HISTORY of ESCANABA & LAKE SUPERIOR RAILROAD
By William Duchaine,
from the Escanaba Daily Press,
of December 27, 1950
The Escanaba & Lake Superior Railroad was closely linked with the lumbering and iron ore shipping of the region for many years, and now is playing an important role in the industrial activity of Escanaba and vicinity.
The E&LS is a busy industrial “belt line.” Its tracks serve more than thirty of the leading industries and wholesale distribution concerns in the area.
There were some who thought the Escanaba & Lake Superior would have to fold up when lumbering dwindled to almost nothing in the territory and the railroad lost its iron ore hauling business, but the E&LS management saw the situation in a more favorable light.
It decided to convert from coal burning engines to the more economical diesels. The two Baldwin Diesels – the 1,000 HP No. 100 and the 660 HP Switcher No. 101 – now do virtually all the pushing and pulling of cars in the local yards and on the road to Channing.
Two steam locomotives are still held in reserve, however, for relief and special duty. These are No. 14, a Baldwin 4-6-0, purchased new in 1917, and No. 18, built by American Locomotive for the Green Bay & Western Railway in 1913, and purchased and rebuilt by the E&LS in its Wells shops in 1935.
The Escanaba & Lake Superior Railroad now owns as rolling stock: 60 boxcars, 20 gondolas, 25 hoppers 10 ore cars, 25 flatcars, two cabooses, one coach and a Russell snowplow recently acquired from the Ford Motor Company’s abandoned logging railroad at L’anse, MI.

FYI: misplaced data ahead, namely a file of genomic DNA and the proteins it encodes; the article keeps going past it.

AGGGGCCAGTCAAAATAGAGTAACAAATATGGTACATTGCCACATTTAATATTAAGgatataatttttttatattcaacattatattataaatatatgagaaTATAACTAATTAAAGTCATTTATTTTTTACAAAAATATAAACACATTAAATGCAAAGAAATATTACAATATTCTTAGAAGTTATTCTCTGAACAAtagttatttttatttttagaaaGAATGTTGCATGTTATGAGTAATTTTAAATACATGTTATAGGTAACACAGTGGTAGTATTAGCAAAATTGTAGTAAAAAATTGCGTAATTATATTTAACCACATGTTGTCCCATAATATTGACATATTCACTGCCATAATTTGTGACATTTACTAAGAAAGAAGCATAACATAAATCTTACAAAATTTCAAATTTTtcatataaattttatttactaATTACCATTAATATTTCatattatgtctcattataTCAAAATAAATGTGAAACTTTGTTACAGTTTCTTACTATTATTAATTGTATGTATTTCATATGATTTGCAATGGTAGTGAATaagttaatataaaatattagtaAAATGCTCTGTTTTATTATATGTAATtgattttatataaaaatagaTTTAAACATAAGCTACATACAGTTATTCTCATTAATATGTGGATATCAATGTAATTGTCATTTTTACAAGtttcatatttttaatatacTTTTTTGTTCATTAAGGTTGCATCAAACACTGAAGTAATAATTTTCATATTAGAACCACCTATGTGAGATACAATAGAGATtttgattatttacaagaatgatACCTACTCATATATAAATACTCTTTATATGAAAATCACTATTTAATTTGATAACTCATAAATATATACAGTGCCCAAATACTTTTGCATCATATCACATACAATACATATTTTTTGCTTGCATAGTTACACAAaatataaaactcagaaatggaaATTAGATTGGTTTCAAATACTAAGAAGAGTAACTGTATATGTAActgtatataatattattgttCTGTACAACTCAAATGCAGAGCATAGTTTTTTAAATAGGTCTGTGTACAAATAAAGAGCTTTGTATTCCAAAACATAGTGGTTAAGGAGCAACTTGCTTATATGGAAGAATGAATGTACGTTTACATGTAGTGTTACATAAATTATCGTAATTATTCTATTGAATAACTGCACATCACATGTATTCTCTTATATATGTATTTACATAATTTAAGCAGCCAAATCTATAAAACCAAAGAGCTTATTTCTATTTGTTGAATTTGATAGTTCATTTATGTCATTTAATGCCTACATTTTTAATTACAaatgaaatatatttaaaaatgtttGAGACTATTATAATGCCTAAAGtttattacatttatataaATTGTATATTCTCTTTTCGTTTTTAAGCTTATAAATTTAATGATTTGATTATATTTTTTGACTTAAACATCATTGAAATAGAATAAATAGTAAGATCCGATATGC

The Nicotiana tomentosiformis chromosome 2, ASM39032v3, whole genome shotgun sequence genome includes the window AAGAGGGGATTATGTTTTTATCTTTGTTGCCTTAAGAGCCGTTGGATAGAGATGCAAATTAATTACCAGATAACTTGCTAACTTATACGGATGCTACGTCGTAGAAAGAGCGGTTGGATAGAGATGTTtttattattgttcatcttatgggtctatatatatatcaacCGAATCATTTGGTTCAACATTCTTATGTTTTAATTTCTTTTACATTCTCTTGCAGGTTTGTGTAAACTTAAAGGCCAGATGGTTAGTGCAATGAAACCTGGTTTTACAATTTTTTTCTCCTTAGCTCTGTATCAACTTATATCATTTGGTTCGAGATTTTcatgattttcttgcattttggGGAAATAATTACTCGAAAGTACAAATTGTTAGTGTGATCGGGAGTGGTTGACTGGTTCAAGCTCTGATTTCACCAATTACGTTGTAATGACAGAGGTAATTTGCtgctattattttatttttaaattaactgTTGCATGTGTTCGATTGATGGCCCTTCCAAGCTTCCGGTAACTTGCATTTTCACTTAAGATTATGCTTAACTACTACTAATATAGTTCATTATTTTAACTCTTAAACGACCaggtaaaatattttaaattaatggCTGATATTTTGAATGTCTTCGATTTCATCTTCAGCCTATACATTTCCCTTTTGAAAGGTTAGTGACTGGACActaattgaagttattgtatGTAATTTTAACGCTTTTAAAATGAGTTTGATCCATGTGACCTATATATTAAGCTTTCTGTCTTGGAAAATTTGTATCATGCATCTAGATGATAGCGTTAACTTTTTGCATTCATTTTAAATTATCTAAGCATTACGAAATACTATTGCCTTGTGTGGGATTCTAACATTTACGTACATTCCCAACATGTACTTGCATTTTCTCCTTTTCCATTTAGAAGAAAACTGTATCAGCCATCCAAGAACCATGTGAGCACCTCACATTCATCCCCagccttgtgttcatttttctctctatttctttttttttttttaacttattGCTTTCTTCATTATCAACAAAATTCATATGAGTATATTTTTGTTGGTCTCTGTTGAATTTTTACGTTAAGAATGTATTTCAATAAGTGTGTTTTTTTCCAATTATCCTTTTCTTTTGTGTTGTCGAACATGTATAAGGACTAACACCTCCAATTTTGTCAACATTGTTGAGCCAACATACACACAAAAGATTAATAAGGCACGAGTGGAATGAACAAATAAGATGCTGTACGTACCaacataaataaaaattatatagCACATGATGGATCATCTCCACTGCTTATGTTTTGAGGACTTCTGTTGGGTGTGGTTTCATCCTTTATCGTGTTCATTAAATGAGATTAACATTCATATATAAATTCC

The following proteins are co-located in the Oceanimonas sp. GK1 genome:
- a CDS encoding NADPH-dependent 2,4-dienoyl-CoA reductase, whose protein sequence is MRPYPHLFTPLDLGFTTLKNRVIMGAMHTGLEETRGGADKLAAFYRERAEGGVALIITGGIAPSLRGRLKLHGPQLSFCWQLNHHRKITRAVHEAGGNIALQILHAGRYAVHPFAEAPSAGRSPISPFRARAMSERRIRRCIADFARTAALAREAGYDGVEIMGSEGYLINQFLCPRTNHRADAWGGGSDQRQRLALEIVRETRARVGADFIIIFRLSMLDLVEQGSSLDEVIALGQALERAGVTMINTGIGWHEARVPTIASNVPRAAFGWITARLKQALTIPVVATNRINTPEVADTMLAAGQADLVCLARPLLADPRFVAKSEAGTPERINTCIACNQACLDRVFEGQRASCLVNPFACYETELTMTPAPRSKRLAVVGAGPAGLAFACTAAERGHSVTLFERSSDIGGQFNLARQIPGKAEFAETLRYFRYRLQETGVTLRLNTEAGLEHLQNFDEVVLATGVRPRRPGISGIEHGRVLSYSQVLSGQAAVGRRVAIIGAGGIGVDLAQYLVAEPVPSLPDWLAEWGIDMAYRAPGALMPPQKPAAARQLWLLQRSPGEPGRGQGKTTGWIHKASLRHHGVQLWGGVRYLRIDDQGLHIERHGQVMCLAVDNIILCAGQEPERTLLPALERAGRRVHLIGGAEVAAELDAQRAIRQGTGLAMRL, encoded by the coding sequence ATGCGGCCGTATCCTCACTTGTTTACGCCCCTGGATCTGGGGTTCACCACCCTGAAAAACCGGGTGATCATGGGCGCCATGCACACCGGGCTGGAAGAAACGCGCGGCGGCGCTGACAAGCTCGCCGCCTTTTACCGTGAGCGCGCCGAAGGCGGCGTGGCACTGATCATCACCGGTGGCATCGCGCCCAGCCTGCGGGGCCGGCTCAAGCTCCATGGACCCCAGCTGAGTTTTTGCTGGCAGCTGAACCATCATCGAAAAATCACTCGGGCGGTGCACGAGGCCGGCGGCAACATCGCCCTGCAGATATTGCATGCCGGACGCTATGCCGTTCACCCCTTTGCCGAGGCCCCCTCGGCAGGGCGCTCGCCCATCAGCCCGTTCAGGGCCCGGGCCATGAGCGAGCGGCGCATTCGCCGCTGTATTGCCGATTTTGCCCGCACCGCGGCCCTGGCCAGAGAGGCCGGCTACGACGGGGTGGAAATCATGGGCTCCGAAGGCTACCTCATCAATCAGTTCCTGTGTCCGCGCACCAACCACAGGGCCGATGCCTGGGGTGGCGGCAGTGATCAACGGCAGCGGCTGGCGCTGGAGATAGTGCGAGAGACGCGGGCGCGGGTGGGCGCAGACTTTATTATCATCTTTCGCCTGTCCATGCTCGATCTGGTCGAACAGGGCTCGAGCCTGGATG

The coach is of ancient vintage – about fifty years old – lighted with Aladdin lamps and heated with a coal-stove. It was purchased from the Copper Range Railway, subsidiary of the Copper Range Mining Company of Painesdale.
Emil Christensen, who was appointed General Manager of the E&LS after the death of George W. Brow, rides a yellow painted Ford Car, with flanged rubber tires, when he goes on an inspection trip up the main line to Channing and intermediate points. A hydraulic jack device is used to make a turn around with the inspection car.
Getting down to the small-fry rolling stock the E&LS has seven motorized “handcars”, one for each of six sections and an extra track car for special duty.
At one time when lumbering operations of the I. Stephenson Company were at their height on the mainline and branches, the E&LS had two fire cars to protect millions of feet of logs piled on landings alongside its tracks. The tank cars are now used for diesel oil storage.
The two fire cars each had 8,000-gallon capacity tanks, equipped with powerful steam pumpers that would throw a stream of water the distance of a city block. During the big Mashek fire of 1926, the equipment saved 2,000,000 feet of logs at the landings. When the two C&NW Ore Docks burned down in 1924, the E&LS fire cars pumped water from Little Bay De Noc and kept the C. Reiss Coal Docks from catching fire.